It has been unusually hot here in Vermont. I know it is August but I wasn’t expecting 88 degrees here. It felt like 98.
I’ve been looking for a shuttle to enable me to kayak the Battenkill River since I arrived and found that I cannot put in here at the campground as I was hoping. The river is too low here.
I found a place called Vermont River Runners but not much information on them other than an address which said they were not too far from here down route 313 which runs along the Battenkill River into New York. On my way there, I drove by the Arlington Covered Bridge near the former home of Norman Rockwell that I talked about earlier. It has a put in but the problem is how to get back.
Eaglesville Covered Bridge
When I entered New York I finally gave up on finding the River Runners. I knew there were four covered bridges in New York relatively near by and, though I struggled with an intermittent phone signal for google maps, I was able to locate two of them.
The Eagleville Covered Bridge was great! Though it was a Wednesday, lots of people were jumping into the river from the bridge’s pilings and a rope swing. I assume these were local folks who know all about this.
The Eaglesville Bridge was built by Ephraim W. Clapp in 1858 and was listed on the National Register of Historic Places in March of 1978. It is a single span Towne Truss design of 100 feet over the Battenkill River. It is owned and maintained by the county
In March of 1977, just prior to its registry, high water on the Battenkill undermined the east abutment dropping the bridge into the river. Somehow a county bridge crew diverted the river and saved the bridge. Apparently it took quite a twist when it went down but Towne Lattice Trust proved to be flexible and resilient. It was repaired and over the years has been resided, reroofed and repainted a number of times. The last rehabilitation was 2006-2007. Hats off to the county for such dedication.
On both sides of the bridge kids were having a grand time as you can see.
What great memories they are making. Wish I’d had something like this for hot summer days. Did you?
Despite my internet mapping troubles, I managed to find a second bridge only 2.2 miles away but it was “closed”. It is owned not by the county but by the town of Shushan where it is located right next to the regular bridge which replaced it. It is not in nearly as good repair as the Eaglesville owned by the county. The sign on the bridge made me laugh. I assume that was original sign and the original spelling from 1858. It is now a museum of farm tools donated by the town’s people. From these pictures it is difficult to tell how long it is.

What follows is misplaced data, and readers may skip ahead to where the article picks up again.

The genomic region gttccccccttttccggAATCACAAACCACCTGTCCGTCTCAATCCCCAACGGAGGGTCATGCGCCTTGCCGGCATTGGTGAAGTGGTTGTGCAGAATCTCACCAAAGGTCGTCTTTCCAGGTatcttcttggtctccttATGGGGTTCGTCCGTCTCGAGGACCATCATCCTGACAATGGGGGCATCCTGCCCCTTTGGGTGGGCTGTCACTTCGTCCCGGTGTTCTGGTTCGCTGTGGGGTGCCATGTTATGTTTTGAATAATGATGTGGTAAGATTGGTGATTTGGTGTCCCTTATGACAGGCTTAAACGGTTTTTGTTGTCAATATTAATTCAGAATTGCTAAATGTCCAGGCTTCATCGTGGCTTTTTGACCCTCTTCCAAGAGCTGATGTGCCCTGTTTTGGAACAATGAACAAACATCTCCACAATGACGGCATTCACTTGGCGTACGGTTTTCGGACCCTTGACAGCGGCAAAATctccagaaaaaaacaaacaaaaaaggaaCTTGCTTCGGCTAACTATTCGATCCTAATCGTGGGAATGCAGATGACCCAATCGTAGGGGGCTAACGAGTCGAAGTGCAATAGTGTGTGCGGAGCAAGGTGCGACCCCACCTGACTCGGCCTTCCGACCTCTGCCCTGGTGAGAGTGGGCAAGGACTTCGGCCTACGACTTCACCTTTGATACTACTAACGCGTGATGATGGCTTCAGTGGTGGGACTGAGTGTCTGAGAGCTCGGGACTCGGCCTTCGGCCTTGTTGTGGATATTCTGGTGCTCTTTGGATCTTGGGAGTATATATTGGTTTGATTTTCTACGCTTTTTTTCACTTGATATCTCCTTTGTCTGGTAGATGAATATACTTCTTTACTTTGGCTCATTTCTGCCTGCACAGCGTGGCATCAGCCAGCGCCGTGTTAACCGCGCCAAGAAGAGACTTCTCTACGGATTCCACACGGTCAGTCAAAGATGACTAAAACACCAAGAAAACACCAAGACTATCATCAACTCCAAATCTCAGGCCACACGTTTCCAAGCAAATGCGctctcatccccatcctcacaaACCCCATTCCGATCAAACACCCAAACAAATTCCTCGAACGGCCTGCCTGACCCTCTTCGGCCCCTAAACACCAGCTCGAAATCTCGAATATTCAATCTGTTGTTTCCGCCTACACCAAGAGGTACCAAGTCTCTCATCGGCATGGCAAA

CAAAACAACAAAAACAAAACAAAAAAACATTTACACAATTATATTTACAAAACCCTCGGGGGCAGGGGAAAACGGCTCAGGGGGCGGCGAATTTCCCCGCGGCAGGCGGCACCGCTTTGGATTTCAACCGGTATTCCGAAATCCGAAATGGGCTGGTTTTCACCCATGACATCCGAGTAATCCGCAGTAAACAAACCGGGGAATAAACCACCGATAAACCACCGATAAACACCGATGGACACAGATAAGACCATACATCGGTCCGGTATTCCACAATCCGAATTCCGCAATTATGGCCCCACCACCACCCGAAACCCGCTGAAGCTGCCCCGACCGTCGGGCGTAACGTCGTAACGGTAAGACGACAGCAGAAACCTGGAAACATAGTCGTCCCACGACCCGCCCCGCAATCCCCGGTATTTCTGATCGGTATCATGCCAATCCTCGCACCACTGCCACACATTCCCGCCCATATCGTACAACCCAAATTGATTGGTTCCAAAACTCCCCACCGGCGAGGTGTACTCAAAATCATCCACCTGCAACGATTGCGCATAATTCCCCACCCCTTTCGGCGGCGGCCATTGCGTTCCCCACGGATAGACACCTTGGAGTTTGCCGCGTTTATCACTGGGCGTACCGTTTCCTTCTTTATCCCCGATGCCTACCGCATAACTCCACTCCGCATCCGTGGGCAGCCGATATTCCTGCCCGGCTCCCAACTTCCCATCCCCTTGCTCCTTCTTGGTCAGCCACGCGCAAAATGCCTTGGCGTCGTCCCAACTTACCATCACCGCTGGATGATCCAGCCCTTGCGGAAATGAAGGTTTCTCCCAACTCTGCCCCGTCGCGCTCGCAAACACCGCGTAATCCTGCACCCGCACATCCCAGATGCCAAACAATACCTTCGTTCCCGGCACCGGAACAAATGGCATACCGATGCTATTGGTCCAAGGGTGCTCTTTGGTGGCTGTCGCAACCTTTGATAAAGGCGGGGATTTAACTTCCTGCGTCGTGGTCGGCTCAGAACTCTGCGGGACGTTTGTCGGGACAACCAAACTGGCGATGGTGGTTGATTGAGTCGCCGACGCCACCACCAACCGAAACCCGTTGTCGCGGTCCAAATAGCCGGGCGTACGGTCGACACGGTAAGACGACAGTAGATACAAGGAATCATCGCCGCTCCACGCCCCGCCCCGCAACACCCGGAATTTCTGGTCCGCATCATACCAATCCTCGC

On the left side of the bridge it says Hours 1-4 Season. I later read it is not open on Monday but I was here on a Wednesday during those hours and it was closed up tight. You’d think August would be the season. I really would like to have gone inside given its length.
The 2012 picture below was borrowed from nycoveredbridges.org and shows the length. It really is LONG.
The bridge was originally built by Milton & James Stevens also in 1858. It too was listed on the National Historic Register in 1978. It also crosses the Battenkill and is a 161 foot long two span structure of the Towne Lattice Truss design.
Across from the bridge was Salem District # 6 School house now a also a museum, also closed.
I thought since I’d fallen unintentionally into visiting New York area covered bridges I would go on and see the other two here in Washington County but my internet/mapping wouldn’t cooperate. I had their names but no directions. I later learned that they were 4 miles and 12 miles away from Shushan. There are a total of 5 covered bridges within 24 miles west of the campground and 4 others south near Bennington. Truly a great area for covered bridges. Today I’d inadvertently gone by 3 of them and was sorry to have to turn back without seeing the other two.
Another example of an unexpected afternoon excursion in Vermont.